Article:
Why do people listen to crazy people

Special sensory perception Synesthesia: hearing colors, tasting sounds

When Lisa-Marie Leuteritz was a child, her days of the week were colored and provided with pictures. On Mondays the church in her home village wore a ribbon, Wednesday was red, Friday green. Sounds crazy, but it's not. Because Lisa-Marie Leuteritz has synesthesia - a neurological phenomenon that occurs in around four percent of all people. Leuteritz only found out what synesthesia actually was in his mid-twenties.

Synesthesia is inherited in most cases

"At some point at a family reunion, my dad asked me: 'What color is the 1 on you?' I said, 'White.' And my aunt said: 'It's yellow for me,' "the 29-year-old remembers. "Everyone else at the table looked at us in complete amazement: 'What? What are you talking about?' They couldn't understand at all that numbers are color. "

Everyone else at the table looked at us in complete amazement: 'What? What are you talking about? '

Lisa-Marie Leuteritz

Synesthesia is inherited in Lisa-Marie Leuteritz. Your father and her sister have it. According to neurophysiologist Marie-Luise Schreiter from the Dresden University Hospital, inherited synesthesia is not that rare. "A mother can see a letter and the child can see a sound," explains Schreiter. "The gene carries the synesthesia - but not the species."

A recognized, demonstrable phenomenon

But what exactly is synesthesia? Schreiter explains: "Synesthesia is the coupling of two sensory perceptions that normally function separately from each other. This means that people with synesthesia have a normal perception - they hear something or smell something - and at the same time, always automatically, still have it an experience in a second sense. " It is precisely this simultaneity of two activated senses that is the basic requirement for speaking of synesthesia. In the magnetic resonance tomograph (MRT) one can clearly see how two different brain regions - for example the hearing center and the region for taste - are activated at the same time in synesthetes.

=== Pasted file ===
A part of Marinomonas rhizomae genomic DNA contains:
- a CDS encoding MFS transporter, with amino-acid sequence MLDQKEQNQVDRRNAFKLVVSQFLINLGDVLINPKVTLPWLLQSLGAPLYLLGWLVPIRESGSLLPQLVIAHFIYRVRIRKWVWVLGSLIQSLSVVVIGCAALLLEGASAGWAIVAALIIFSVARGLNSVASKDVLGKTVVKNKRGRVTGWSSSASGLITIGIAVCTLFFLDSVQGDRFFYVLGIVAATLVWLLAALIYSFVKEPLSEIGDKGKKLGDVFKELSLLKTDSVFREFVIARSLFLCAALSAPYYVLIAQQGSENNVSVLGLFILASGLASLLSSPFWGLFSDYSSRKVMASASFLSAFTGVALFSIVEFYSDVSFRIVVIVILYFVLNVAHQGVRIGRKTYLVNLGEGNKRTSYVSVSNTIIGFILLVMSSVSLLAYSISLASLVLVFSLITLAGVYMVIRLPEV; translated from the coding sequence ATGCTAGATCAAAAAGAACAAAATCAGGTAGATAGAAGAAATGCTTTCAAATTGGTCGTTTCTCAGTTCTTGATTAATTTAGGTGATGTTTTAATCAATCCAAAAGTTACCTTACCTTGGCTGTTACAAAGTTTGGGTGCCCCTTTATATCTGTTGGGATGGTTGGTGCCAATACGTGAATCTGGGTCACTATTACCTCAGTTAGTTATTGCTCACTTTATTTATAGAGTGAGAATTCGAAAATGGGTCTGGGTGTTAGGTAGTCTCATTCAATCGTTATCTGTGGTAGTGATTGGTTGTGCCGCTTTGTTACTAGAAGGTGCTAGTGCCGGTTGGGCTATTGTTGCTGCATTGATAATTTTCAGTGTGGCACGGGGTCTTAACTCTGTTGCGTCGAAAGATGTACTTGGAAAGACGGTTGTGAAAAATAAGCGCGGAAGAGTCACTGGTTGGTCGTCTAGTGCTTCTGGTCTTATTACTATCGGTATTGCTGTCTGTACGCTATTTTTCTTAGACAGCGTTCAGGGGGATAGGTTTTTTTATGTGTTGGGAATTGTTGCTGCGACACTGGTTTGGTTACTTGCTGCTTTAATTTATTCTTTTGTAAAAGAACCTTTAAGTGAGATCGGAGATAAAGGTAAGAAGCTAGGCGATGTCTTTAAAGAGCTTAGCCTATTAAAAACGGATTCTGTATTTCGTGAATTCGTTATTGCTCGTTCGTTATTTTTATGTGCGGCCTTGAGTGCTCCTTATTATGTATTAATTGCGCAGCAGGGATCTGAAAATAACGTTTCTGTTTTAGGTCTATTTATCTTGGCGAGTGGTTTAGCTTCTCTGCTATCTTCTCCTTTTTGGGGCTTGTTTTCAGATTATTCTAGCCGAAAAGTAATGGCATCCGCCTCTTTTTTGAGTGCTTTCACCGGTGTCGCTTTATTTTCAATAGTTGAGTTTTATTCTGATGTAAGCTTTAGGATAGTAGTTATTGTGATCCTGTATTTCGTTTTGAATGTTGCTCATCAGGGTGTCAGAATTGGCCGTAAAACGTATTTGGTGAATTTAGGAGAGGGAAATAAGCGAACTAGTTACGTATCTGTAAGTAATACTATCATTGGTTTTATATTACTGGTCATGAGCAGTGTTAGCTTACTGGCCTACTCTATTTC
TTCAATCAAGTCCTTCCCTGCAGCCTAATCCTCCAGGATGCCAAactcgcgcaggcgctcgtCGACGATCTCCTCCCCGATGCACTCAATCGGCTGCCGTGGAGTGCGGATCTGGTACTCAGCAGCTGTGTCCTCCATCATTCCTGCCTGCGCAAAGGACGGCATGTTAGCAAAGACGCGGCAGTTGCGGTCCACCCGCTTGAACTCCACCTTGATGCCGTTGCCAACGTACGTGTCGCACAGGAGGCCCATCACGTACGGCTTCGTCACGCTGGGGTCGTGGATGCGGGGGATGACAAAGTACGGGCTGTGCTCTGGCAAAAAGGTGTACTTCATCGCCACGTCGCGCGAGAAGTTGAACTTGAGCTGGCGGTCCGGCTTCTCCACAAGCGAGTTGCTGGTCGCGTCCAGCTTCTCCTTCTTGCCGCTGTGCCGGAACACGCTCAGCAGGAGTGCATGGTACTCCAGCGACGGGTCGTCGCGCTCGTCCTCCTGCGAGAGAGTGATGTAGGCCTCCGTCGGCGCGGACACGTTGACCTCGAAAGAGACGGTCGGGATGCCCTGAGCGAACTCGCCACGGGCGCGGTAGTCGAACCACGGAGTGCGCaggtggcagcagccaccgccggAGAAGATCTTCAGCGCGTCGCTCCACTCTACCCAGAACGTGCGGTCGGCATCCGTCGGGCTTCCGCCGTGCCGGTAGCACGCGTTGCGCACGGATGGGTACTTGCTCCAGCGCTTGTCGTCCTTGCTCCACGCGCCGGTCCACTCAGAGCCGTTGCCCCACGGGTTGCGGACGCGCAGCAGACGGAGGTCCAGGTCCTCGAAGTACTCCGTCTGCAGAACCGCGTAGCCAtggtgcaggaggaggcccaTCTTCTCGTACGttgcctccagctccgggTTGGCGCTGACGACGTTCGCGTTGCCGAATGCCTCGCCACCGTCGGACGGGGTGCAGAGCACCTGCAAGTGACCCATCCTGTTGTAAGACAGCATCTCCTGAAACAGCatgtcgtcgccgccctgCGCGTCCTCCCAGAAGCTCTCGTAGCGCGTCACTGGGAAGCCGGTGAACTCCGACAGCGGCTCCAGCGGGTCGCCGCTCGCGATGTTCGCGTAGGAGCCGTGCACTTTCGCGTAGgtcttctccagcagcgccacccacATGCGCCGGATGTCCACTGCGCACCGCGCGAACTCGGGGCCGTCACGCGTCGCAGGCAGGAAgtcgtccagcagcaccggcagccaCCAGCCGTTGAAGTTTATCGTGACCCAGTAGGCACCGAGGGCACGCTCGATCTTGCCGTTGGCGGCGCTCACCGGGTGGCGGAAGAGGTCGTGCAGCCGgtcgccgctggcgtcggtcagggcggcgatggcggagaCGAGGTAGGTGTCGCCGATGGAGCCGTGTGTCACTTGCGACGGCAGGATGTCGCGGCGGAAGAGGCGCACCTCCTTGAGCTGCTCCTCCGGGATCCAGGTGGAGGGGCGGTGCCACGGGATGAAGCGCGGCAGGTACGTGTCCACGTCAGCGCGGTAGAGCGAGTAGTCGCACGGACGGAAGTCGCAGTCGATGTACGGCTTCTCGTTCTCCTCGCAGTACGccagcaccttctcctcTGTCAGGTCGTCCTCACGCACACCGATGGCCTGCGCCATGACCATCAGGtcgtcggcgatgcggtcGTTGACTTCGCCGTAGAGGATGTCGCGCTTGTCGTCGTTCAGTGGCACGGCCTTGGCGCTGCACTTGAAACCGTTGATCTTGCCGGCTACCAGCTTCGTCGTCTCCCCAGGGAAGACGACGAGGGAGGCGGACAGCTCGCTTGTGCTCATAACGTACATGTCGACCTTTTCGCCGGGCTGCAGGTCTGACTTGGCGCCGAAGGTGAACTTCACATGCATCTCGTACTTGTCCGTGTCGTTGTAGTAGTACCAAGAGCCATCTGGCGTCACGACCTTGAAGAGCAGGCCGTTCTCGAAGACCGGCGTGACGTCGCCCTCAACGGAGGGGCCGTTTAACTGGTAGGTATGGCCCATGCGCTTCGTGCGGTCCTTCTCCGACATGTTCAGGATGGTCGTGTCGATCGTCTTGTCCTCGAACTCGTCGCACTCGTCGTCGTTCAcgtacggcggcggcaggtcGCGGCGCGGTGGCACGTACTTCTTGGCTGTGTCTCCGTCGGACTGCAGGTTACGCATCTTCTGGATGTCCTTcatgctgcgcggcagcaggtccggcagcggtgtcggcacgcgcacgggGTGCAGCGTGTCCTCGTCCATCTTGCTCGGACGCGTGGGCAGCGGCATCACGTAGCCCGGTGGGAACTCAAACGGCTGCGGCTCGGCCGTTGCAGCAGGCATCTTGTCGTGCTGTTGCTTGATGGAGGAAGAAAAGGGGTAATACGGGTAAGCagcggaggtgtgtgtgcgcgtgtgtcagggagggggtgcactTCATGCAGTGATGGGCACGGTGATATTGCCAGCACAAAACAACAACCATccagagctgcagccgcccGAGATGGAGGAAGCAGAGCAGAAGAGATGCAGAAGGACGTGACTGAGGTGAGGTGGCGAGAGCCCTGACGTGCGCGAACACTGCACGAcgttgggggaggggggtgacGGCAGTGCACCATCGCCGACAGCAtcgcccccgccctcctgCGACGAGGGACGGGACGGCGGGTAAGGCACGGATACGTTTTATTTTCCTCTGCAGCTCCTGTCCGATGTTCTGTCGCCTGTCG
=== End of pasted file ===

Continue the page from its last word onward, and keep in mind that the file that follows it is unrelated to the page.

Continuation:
Synesthesia is simultaneous, consistent and automatic. That also makes it different from an idea or imagination. That is involuntary.

Marie-Luise Schreiter University Hospital Dresden

The 30-year-old has been working on the topic since 2013, wrote her bachelor thesis on it in Sussex and is currently researching it. According to Schreiter, there are more than 80 forms of synesthesia. The most common is "colored hearing". Music, voices, pronounced letters or numbers lead to the perception of moving colors - sometimes shapes. A tone can appear pink to a synaesthet, a voice turquoise, and an A red.

"Can't understand that it doesn't look like it in other minds."

In 1866 the neuropsychologist Alfred Vulpian used the word "synesthesia" for the first time, which is derived from the Greek words syn - together and aisthesis - sensation derives. People with this ability perceive it as ubiquitous and only notice it as something special in exchange with non-synaesthetes. Lisa-Marie Leuteritz from Schmiedeberg in Saxony is one of them. "The reactions are often like being crazy. I always explain how I see my days or my numbers. And I find it amazing that other people have no idea about it. I can't understand that in others Heads doesn't look like it. "

Hear colors ... and see feelings